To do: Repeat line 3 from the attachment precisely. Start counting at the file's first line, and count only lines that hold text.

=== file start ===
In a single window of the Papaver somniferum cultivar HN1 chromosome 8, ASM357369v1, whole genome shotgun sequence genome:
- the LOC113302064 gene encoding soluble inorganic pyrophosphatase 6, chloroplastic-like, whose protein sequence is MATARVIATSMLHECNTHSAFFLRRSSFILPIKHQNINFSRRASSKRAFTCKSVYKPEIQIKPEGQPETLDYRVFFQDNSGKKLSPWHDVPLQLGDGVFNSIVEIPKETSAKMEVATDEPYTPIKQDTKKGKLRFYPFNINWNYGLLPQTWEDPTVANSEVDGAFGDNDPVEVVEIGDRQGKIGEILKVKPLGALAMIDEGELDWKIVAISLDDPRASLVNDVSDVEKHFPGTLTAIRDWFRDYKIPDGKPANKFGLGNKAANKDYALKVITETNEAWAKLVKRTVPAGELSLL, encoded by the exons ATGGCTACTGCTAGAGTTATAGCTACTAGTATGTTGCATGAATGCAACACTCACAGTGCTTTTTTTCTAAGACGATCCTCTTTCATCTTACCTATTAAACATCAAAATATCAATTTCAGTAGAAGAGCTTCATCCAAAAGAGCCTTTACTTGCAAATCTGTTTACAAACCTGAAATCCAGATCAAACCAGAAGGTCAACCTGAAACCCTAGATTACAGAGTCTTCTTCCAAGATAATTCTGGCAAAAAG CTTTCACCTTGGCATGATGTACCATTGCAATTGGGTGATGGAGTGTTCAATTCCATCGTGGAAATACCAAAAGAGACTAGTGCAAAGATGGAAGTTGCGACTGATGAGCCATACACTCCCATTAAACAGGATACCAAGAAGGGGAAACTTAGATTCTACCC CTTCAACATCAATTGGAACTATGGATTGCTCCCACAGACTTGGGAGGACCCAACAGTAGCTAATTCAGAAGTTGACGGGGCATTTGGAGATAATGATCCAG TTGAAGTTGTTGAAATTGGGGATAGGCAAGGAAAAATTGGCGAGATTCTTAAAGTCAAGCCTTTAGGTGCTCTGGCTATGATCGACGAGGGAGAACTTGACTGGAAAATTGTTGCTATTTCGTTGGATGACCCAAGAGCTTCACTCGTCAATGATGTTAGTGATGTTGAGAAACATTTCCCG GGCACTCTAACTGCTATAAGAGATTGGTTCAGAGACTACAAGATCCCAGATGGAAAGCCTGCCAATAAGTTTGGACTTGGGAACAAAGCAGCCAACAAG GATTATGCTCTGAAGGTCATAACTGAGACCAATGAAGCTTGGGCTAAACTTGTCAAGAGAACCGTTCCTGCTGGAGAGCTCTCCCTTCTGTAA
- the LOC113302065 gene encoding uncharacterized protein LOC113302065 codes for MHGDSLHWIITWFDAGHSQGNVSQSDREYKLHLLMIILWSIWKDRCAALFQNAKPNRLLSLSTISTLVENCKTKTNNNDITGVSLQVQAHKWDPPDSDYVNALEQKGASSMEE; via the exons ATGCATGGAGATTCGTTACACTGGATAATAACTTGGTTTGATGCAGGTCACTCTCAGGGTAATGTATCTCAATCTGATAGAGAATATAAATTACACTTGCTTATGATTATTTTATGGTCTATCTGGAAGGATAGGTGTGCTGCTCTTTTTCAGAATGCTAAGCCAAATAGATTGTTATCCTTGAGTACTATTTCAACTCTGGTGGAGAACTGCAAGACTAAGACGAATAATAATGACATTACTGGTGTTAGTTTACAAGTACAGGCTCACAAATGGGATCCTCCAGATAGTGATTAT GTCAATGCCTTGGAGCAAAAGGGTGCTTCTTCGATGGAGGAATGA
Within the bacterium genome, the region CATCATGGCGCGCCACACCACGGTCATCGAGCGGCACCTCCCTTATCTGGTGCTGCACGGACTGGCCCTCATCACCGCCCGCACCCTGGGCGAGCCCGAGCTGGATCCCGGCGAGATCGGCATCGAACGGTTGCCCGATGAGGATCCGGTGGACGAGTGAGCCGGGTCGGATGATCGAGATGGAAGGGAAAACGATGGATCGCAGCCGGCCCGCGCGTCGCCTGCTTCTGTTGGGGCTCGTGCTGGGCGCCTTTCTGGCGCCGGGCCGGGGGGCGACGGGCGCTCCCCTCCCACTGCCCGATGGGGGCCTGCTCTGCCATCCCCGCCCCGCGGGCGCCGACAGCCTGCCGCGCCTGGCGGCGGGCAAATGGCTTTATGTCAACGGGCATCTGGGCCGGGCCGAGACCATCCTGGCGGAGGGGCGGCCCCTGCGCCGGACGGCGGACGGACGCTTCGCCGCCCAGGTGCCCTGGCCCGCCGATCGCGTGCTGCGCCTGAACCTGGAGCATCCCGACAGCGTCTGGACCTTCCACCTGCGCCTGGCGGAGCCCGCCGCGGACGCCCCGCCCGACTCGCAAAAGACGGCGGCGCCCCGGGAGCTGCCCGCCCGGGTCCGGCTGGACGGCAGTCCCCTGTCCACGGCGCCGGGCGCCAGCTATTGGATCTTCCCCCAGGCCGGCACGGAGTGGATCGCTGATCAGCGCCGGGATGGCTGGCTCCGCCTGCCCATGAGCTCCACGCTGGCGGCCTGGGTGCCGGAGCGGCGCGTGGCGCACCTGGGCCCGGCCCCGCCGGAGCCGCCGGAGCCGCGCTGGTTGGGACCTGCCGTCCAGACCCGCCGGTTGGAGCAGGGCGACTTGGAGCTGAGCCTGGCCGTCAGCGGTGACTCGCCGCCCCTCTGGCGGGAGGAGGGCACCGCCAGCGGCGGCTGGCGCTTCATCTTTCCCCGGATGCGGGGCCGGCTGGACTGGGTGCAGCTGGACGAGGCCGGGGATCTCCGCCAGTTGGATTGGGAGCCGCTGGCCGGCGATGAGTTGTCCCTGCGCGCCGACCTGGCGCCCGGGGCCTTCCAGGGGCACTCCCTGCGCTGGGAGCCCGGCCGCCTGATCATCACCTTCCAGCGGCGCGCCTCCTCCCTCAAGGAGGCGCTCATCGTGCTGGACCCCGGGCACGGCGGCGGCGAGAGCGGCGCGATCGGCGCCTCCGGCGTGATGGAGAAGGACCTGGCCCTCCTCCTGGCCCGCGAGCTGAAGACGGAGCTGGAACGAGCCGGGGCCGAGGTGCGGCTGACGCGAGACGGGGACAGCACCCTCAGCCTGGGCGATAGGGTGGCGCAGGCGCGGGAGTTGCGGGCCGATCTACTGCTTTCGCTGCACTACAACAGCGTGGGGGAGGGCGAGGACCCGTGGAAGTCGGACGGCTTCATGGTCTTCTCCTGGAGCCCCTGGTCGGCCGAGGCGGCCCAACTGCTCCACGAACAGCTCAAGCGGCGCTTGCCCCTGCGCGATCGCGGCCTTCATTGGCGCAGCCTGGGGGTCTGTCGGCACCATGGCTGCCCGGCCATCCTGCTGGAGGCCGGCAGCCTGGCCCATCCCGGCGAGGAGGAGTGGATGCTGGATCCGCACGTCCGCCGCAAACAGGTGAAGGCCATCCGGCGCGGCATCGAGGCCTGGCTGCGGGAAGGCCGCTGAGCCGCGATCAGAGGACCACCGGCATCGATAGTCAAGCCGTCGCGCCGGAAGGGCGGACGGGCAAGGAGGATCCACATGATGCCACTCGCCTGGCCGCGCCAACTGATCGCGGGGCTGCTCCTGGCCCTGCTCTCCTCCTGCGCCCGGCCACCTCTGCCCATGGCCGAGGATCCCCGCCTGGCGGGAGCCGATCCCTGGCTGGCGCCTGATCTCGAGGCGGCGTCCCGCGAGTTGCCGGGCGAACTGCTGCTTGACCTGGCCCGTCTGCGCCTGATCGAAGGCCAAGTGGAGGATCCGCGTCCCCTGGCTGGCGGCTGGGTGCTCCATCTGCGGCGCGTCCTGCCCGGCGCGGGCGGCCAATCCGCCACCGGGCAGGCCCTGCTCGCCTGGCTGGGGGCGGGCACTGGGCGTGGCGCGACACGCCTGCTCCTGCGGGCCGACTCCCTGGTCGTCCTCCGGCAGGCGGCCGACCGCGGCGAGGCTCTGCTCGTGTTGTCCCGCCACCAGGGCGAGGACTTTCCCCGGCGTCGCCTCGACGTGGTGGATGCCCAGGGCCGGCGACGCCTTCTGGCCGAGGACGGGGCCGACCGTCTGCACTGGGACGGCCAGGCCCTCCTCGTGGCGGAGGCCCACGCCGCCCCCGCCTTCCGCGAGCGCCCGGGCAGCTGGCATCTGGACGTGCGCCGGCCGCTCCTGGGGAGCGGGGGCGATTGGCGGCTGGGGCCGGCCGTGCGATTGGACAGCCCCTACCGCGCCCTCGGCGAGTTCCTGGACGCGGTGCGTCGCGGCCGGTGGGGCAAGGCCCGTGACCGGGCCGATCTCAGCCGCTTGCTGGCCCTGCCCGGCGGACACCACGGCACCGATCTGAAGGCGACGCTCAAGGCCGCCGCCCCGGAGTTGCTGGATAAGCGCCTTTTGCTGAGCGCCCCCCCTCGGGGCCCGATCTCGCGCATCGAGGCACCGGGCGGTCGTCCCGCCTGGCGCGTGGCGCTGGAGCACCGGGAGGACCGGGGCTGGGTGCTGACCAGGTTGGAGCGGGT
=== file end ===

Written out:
- the LOC113302065 gene encoding uncharacterized protein LOC113302065 codes for MHGDSLHWIITWFDAGHSQGNVSQSDREYKLHLLMIILWSIWKDRCAALFQNAKPNRLLSLSTISTLVENCKTKTNNNDITGVSLQVQAHKWDPPDSDYVNALEQKGASSMEE; via the exons ATGCATGGAGATTCGTTACACTGGATAATAACTTGGTTTGATGCAGGTCACTCTCAGGGTAATGTATCTCAATCTGATAGAGAATATAAATTACACTTGCTTATGATTATTTTATGGTCTATCTGGAAGGATAGGTGTGCTGCTCTTTTTCAGAATGCTAAGCCAAATAGATTGTTATCCTTGAGTACTATTTCAACTCTGGTGGAGAACTGCAAGACTAAGACGAATAATAATGACATTACTGGTGTTAGTTTACAAGTACAGGCTCACAAATGGGATCCTCCAGATAGTGATTAT GTCAATGCCTTGGAGCAAAAGGGTGCTTCTTCGATGGAGGAATGA